A common oversight I have seen for institutions is making sure that all the policies, procedures, forms, and contact info for support services are easily available on their websites. Perhaps it is a disconnect between administrators and student needs, or maybe a lack of the necessary skills to do so, but regardless, I can’t tell you how many times I have been frustrated with trying to find some answers for students myself (or finding information elsewhere for things off-campus like business hours, public transportation schedules, etc.). If we can’t personally be available all the time for our students, we should make sure any frequently asked questions can be easily answered from our website since that is always available for them. Also, it is wise to make sure your website is mobile friendly since, according to Pearson, in 2014 84% of students reported owning a smartphone and using it on a regular basis.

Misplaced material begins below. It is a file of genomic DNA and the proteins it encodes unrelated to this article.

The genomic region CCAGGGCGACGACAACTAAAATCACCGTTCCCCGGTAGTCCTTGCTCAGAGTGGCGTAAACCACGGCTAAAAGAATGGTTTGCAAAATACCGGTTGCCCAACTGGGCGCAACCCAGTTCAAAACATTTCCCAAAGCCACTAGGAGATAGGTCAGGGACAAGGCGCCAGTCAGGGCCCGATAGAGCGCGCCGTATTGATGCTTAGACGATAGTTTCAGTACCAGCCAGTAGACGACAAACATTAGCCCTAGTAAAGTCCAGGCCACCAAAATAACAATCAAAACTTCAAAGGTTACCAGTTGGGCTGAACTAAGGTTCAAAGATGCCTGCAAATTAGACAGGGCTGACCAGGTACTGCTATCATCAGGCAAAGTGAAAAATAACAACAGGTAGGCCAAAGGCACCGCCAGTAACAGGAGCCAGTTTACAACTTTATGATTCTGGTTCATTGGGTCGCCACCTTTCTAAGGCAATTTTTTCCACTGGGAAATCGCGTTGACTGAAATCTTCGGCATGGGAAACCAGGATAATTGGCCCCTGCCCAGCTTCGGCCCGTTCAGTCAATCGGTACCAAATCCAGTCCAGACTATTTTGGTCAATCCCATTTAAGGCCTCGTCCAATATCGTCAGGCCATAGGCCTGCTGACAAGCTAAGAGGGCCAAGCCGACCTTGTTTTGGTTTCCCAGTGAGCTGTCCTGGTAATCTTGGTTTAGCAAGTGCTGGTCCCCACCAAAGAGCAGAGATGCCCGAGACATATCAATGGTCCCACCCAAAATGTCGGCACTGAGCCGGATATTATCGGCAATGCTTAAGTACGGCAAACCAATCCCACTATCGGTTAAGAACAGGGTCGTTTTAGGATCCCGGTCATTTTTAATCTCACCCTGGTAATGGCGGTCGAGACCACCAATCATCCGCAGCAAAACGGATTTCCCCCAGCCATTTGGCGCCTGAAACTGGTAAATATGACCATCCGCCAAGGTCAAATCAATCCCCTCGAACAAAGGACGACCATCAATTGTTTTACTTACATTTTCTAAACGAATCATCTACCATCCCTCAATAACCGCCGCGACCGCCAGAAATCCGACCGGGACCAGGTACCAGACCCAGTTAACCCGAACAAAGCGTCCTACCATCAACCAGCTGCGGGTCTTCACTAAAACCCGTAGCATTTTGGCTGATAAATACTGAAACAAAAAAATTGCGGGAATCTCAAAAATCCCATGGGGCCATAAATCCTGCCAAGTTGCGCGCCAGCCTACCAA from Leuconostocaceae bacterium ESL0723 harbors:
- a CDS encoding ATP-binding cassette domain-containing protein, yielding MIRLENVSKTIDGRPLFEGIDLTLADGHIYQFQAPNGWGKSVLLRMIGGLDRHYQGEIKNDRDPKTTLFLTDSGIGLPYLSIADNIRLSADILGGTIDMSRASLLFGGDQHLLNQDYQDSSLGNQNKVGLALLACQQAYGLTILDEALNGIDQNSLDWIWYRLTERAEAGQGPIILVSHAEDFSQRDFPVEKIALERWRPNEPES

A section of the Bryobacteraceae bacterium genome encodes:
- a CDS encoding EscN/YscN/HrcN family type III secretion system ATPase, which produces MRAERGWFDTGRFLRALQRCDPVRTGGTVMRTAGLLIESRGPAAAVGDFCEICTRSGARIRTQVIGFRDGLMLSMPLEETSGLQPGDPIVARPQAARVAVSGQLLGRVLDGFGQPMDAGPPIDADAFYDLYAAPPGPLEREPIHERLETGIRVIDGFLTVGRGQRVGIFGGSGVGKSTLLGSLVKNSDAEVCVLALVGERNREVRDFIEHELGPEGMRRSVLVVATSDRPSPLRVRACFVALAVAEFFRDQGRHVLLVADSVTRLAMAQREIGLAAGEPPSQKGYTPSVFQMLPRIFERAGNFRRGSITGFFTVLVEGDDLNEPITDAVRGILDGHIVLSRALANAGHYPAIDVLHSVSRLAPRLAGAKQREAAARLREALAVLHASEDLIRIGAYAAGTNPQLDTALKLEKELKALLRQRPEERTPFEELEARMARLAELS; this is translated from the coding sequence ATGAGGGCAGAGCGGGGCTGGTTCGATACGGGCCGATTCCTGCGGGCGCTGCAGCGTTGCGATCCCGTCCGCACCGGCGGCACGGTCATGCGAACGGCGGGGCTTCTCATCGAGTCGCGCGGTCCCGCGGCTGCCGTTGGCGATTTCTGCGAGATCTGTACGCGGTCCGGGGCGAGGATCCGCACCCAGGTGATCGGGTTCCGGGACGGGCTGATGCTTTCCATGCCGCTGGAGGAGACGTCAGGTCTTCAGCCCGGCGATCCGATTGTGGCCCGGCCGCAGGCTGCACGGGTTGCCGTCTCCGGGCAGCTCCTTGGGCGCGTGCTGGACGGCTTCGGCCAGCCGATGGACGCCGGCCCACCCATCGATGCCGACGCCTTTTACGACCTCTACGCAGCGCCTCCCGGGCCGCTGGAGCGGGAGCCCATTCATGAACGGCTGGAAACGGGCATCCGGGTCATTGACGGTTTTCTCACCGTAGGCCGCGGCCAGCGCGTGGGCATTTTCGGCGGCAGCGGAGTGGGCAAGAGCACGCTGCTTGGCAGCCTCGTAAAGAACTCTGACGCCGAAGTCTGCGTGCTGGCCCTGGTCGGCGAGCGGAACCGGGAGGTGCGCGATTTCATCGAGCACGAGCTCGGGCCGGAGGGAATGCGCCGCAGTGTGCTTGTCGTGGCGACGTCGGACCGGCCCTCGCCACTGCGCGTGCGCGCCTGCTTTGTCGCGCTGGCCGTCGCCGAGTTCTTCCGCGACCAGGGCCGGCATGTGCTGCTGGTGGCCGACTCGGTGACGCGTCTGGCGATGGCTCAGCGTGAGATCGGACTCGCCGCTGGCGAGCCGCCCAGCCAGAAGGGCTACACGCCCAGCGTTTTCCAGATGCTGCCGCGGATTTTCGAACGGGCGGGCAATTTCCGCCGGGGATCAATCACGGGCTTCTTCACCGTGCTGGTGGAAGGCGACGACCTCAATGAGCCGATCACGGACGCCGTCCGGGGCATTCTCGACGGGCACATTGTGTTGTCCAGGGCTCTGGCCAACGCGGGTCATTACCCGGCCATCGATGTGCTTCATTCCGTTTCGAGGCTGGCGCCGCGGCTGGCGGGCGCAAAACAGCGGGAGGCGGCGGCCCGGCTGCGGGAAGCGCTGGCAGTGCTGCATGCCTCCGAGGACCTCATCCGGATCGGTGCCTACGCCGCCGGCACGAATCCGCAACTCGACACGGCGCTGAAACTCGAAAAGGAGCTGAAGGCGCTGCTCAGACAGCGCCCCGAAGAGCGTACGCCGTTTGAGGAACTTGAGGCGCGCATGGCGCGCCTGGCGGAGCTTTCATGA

Here’s a good example of the positive impact making resources available online has on students. Your students should be able to get contact info to directly contact someone, download digital forms to do whatever they need to do, and/or understand the timeline of registration, all from the website. This results in them either being supported without having to make time to physically come into an office, or can be better prepared for a meeting with their advisor if they need to make that happen.
A caveat to this is that often, students don’t have the skills or confidence to find things out on their own; they’ve either never had to search for things on their own, are just unfamiliar with the college environment, or perhaps they’ve had a parent, family member, school counselor, etc. to help guide them through the process. A big help in getting our students to be more self-reliant, is providing them with the information they’re looking for in a user friendly way and encouraging them to look for it on their own first when they ask us questions.